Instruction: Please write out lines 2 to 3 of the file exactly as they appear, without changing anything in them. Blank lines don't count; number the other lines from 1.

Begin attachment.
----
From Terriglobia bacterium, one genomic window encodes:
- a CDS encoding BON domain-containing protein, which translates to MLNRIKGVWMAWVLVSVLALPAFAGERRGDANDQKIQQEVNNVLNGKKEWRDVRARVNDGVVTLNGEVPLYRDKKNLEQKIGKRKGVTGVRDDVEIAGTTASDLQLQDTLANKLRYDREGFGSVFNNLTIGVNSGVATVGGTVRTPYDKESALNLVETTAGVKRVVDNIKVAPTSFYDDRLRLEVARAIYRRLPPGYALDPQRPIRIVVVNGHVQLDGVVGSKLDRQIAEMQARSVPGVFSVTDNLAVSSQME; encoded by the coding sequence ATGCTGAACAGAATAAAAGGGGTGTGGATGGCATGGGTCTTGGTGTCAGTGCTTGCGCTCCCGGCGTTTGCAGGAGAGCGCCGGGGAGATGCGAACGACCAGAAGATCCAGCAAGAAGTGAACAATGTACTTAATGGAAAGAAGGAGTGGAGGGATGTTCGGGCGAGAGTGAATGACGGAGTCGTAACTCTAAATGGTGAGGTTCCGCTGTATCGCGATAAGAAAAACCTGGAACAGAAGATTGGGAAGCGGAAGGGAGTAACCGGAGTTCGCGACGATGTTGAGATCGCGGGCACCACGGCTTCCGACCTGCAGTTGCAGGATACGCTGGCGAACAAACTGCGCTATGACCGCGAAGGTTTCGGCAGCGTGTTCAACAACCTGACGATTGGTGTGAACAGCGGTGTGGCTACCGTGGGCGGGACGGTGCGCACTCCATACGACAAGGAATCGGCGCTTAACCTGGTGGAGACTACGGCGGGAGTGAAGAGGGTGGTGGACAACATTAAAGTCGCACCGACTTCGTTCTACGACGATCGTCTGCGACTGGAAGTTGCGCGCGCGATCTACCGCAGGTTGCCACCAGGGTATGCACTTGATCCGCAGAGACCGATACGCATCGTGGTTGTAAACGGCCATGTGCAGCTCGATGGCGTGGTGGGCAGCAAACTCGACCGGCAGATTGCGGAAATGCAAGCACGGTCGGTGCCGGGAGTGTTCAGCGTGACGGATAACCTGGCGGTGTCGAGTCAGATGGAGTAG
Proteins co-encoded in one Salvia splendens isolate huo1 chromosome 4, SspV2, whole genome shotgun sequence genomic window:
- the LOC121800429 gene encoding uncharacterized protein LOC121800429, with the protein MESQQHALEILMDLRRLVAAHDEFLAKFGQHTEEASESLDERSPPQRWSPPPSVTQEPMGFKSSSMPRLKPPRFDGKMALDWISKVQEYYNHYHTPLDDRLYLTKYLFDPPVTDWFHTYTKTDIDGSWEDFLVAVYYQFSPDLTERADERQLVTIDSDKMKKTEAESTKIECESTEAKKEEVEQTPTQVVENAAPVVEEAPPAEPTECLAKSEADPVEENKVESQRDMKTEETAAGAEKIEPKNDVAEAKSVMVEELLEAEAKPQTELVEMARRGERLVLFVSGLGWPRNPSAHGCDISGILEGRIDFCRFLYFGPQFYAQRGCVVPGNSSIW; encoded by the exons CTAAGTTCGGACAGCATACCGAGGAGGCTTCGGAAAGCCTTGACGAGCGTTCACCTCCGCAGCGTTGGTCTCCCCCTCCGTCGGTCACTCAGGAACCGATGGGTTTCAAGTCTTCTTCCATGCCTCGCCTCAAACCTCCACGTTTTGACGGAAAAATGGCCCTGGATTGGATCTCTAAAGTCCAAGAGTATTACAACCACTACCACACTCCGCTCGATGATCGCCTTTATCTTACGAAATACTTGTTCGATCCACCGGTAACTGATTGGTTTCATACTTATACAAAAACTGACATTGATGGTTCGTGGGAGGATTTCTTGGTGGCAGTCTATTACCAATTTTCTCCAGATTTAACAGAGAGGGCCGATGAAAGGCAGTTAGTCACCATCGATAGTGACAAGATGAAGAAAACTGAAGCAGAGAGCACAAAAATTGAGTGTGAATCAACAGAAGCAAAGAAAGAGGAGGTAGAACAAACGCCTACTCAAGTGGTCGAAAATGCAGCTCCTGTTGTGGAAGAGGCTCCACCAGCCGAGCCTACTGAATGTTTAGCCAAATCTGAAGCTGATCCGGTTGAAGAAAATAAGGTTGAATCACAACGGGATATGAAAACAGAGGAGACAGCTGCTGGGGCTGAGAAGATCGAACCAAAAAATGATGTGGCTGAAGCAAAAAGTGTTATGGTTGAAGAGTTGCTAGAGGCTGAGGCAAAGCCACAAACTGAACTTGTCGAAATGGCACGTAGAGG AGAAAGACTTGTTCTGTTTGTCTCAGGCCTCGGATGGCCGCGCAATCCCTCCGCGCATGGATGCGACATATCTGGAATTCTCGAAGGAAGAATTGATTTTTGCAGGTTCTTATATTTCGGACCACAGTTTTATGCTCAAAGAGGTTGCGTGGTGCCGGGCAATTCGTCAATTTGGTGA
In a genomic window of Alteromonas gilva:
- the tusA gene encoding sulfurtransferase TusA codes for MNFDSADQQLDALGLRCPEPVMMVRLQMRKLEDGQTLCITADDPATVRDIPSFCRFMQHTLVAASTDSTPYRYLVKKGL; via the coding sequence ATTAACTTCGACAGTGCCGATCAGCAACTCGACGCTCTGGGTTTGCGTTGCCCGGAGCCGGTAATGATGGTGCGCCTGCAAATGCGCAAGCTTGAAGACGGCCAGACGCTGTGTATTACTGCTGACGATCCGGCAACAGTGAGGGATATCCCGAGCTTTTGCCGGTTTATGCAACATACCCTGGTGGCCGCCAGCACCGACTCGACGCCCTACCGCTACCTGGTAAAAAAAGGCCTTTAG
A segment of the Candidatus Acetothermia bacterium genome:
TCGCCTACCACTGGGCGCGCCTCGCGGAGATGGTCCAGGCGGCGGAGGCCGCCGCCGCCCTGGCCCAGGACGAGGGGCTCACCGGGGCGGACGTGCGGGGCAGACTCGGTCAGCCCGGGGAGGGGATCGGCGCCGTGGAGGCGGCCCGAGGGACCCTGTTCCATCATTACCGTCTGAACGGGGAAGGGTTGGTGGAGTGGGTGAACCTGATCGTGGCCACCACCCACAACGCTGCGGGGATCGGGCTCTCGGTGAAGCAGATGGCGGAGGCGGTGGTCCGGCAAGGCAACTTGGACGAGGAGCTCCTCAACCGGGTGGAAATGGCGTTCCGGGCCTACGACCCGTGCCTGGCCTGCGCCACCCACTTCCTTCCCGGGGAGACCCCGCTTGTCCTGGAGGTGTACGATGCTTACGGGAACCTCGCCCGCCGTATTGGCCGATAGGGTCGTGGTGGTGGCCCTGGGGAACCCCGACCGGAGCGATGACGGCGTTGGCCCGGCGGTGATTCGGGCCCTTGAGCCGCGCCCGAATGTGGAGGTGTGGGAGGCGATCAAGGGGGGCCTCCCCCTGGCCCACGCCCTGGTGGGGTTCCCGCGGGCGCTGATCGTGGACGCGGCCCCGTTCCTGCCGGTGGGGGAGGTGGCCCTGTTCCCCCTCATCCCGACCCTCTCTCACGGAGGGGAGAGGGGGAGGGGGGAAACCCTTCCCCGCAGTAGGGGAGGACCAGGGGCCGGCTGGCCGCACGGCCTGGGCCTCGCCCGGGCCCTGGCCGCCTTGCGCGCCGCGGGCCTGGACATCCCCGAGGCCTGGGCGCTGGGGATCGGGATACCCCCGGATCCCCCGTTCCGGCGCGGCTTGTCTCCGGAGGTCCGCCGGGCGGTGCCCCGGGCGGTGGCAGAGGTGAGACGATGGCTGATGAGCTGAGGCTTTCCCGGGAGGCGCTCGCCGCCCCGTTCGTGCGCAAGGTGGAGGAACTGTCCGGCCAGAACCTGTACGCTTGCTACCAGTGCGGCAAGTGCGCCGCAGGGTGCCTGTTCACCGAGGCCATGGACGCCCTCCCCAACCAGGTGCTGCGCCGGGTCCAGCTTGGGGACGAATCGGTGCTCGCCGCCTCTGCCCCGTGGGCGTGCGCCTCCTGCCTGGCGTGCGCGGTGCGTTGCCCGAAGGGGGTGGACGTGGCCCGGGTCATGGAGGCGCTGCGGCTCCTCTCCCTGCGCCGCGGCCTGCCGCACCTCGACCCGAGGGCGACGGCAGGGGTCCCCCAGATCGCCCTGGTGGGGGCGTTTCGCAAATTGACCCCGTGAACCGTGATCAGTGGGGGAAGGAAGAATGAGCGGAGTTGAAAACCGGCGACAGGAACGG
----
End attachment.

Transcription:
- a CDS encoding BON domain-containing protein, which translates to MLNRIKGVWMAWVLVSVLALPAFAGERRGDANDQKIQQEVNNVLNGKKEWRDVRARVNDGVVTLNGEVPLYRDKKNLEQKIGKRKGVTGVRDDVEIAGTTASDLQLQDTLANKLRYDREGFGSVFNNLTIGVNSGVATVGGTVRTPYDKESALNLVETTAGVKRVVDNIKVAPTSFYDDRLRLEVARAIYRRLPPGYALDPQRPIRIVVVNGHVQLDGVVGSKLDRQIAEMQARSVPGVFSVTDNLAVSSQME; encoded by the coding sequence ATGCTGAACAGAATAAAAGGGGTGTGGATGGCATGGGTCTTGGTGTCAGTGCTTGCGCTCCCGGCGTTTGCAGGAGAGCGCCGGGGAGATGCGAACGACCAGAAGATCCAGCAAGAAGTGAACAATGTACTTAATGGAAAGAAGGAGTGGAGGGATGTTCGGGCGAGAGTGAATGACGGAGTCGTAACTCTAAATGGTGAGGTTCCGCTGTATCGCGATAAGAAAAACCTGGAACAGAAGATTGGGAAGCGGAAGGGAGTAACCGGAGTTCGCGACGATGTTGAGATCGCGGGCACCACGGCTTCCGACCTGCAGTTGCAGGATACGCTGGCGAACAAACTGCGCTATGACCGCGAAGGTTTCGGCAGCGTGTTCAACAACCTGACGATTGGTGTGAACAGCGGTGTGGCTACCGTGGGCGGGACGGTGCGCACTCCATACGACAAGGAATCGGCGCTTAACCTGGTGGAGACTACGGCGGGAGTGAAGAGGGTGGTGGACAACATTAAAGTCGCACCGACTTCGTTCTACGACGATCGTCTGCGACTGGAAGTTGCGCGCGCGATCTACCGCAGGTTGCCACCAGGGTATGCACTTGATCCGCAGAGACCGATACGCATCGTGGTTGTAAACGGCCATGTGCAGCTCGATGGCGTGGTGGGCAGCAAACTCGACCGGCAGATTGCGGAAATGCAAGCACGGTCGGTGCCGGGAGTGTTCAGCGTGACGGATAACCTGGCGGTGTCGAGTCAGATGGAGTAG
Proteins co-encoded in one Salvia splendens isolate huo1 chromosome 4, SspV2, whole genome shotgun sequence genomic window: